But that’s not the worst of it when it comes to a spotty internet connection. Here’s another scenario that’s happened to me. I lose connection, and it takes me minutes to log back into the meeting. By that time, the discussion has ended – one that I needed to hear – and they’ve moved on. I have to interrupt the current speaker to ask the previous one to repeat what he said. While everyone else has moved on, I’m that annoying person asking the same questions that have already been asked. This brings me to point #2.
2. Interruptions, interruptions, interruptions
Is there etiquette on virtual interruptions? Usually, in a face-to-face meeting, I’d raise my hand or make a gesture to signal to the speaker that I have something to say or ask. In a virtual meeting, there’s no such thing. This is how it’s gone down in my virtual meetings; if I want to say something: I press unmute and excuse myself for interrupting. What happens is that with the lag in sound/video, the person continues talking, so I assume that they didn’t hear me.
The introvert in me pretends it never happened because there’s no way I’m going to repeat myself. I mute myself immediately and feel terrible about trying to interrupt. Except, a few seconds later, they stop talking. Is it my spotty internet connection again? Did the video freeze? No. They’re waiting for my comment. It takes me a few seconds to gather myself, but by the time I start talking, they’re also saying something. So here we are again, doing the song and dance, talking over each other. Cue the awkwardness in front of everyone else.
3. Virtual happy hours are not happy
Let’s talk about social virtual meetings. Those aren’t more comforting than the professional ones. I don’t know about you, but I don’t have to scroll far to see people posting their virtual happy hours with friends these days. Usually accompanied by the caption “virtual happy hours are a good time.” Eye-roll. Don’t get me wrong, I’ve been face-timing one-on-one with the people I care about. But having a recurring virtual meeting every few days sounds way too overwhelming for me. There’s not that much I have to say, you know: “I’m still staying at home, what about you!?”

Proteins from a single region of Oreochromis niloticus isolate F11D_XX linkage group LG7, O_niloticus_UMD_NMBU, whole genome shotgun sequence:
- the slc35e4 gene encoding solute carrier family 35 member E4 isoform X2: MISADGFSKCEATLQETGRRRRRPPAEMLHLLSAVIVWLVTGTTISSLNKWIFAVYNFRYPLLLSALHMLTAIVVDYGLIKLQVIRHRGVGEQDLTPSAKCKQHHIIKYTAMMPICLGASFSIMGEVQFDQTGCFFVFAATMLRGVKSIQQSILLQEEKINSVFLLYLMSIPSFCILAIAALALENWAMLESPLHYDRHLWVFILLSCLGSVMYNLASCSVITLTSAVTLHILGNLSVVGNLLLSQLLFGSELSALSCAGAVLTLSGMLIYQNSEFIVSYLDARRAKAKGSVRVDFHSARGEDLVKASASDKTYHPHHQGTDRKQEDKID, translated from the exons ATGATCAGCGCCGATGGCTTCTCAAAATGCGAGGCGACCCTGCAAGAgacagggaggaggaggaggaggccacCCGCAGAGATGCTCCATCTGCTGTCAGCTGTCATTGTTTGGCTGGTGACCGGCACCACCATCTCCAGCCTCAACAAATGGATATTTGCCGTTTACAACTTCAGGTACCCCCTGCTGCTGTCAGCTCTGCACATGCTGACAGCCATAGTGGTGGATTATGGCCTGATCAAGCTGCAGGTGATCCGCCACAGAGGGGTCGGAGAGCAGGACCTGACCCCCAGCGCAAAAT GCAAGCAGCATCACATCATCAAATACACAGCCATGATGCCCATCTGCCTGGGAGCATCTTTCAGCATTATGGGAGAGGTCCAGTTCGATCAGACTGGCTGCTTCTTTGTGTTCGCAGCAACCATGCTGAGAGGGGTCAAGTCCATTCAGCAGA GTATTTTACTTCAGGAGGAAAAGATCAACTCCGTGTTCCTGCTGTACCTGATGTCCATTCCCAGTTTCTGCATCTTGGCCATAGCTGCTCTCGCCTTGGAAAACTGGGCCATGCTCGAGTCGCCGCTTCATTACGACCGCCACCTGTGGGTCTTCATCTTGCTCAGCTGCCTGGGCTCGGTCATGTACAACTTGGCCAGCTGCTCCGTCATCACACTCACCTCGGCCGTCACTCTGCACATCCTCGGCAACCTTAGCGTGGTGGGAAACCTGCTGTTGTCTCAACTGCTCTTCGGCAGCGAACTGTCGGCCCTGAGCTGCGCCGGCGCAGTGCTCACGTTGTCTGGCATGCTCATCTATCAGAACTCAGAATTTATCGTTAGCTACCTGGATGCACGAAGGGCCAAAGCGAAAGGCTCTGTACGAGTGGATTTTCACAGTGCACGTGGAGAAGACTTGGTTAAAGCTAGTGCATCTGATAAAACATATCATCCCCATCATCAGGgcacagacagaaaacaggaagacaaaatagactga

After one or two virtual social meetings with different groups of friends, I’m wiped out. I’m already texting and messaging individually with all of them. I don’t need to get together every week to talk about the same thing. As an introvert, I tend to imagine and role-play how a conversation will go with someone so that I’m prepared. Now that I’m already exhausting all my words through texting, I’m extremely anxious about opening up the computer and having to come up with other things to talk about. It’s too stressful! Because let’s face it, 99% of the time, my days are the same – I have nothing to talk about. And the funny part about being invited to too many of these meetings? There’s no excuse not to attend!